Philosophers, theologians, mathematicians, scientists and all sorts of folks in other professions have argued for thousands of years about whether the universe has always been here or had a beginning.
The arguments and counter-arguments, the evidence and the re-examinations over the centuries have become ever more complicated, and yet the discussions go on and on and on and …
But maybe this isn’t as complicated as it seems. Check out the following video from philosopher William Lane Craig’s Reasons to Believe, talking about the issue from the perspective of philosophy and the Kalam Cosmological Argument:
Even if you’ve been a follower of Jesus Christ who has attended church regularly since childhood, the odds are very good you have little or no idea of just how massive the evidence from multiple fields is for Christianity. There has been a veritable explosion in Christian apologetics research in recent decades.
Same applies if you are an agnostic or an atheist because you almost certainly approach whatever arguments you’ve ever encountered on behalf of, for example, the Resurrection or the reliability of the Bible, with certain presuppositions that makes it all but impossible for you to see the whole picture.
Now along comes Cold-Case Christianity’s J. Warner Wallace, a man who for much of his adult life was an atheist, to demonstrate just how complex and detailed is the case for the most influential faith in all human history. Pay especially close attention when the chalkboard comes on the screen:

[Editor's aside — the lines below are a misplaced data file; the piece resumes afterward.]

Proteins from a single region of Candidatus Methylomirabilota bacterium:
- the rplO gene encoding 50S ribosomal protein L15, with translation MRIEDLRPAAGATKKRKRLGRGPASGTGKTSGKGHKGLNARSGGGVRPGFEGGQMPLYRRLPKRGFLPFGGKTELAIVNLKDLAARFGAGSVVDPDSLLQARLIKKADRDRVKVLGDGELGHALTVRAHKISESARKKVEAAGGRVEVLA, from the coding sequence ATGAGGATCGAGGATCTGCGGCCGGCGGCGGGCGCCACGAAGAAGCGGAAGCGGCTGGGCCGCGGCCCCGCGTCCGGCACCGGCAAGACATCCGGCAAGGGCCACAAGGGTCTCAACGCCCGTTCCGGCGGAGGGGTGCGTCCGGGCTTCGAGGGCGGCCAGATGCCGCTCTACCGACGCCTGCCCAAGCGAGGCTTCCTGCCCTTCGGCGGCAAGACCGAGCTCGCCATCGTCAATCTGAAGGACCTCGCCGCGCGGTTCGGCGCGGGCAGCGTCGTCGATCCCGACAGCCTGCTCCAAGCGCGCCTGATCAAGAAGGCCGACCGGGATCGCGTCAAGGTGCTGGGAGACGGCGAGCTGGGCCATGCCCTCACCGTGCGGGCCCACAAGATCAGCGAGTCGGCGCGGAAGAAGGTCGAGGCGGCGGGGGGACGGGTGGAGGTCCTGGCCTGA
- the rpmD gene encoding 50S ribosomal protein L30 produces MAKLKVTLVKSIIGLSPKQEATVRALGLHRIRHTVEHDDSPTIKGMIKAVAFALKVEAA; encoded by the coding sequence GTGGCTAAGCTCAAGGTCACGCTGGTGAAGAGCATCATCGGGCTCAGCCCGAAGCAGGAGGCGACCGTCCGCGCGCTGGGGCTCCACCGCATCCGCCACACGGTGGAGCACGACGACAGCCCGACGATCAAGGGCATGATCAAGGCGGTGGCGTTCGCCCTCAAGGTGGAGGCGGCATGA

Cross-examined.org’s Frank Turek speaks on college campuses around the country every year, so he is regularly exposed to the latest arguments from critics of Christianity, as reflected in students who ask questions during his appearances.
In the following video from a recent Turek appearance, a very sharp and inquisitive student seeks to refute the Moral Argument for the existence of God. In the process, Turek demonstrates to his questioner that unconscious presuppositions can be logical landmines:
Think about this question very carefully before jumping to your conclusion. Are we human beings products of:
A. Billions of years of strictly material processes operating in predictable patterns that determine everything about us, including what we think, how we act and the desires in our hearts and minds?
B. Or are we human beings products of billions of chance collisions of atoms crashing around in a strictly material universe that has the appearance of order but is in fact in a state of permanent chaos?
If you choose either A or B, you are aligning with the conventional wisdom of contemporary science, media and academia. The material universe is all there is to reality.
Now, ponder this question: If there is no reality beyond the material world, operating either in predictable physical patterns or in endless chance collisions, is the idea that anything can be either “True” or “False” even possible?
But don’t take my word for it. Hear what Richard Dawkins, Steven Hawking and David Berlinski, atheist/agnostic all, say about this, courtesy of the recently passed Christian apologist Ravi Zacharias, author of “Let My People Think:”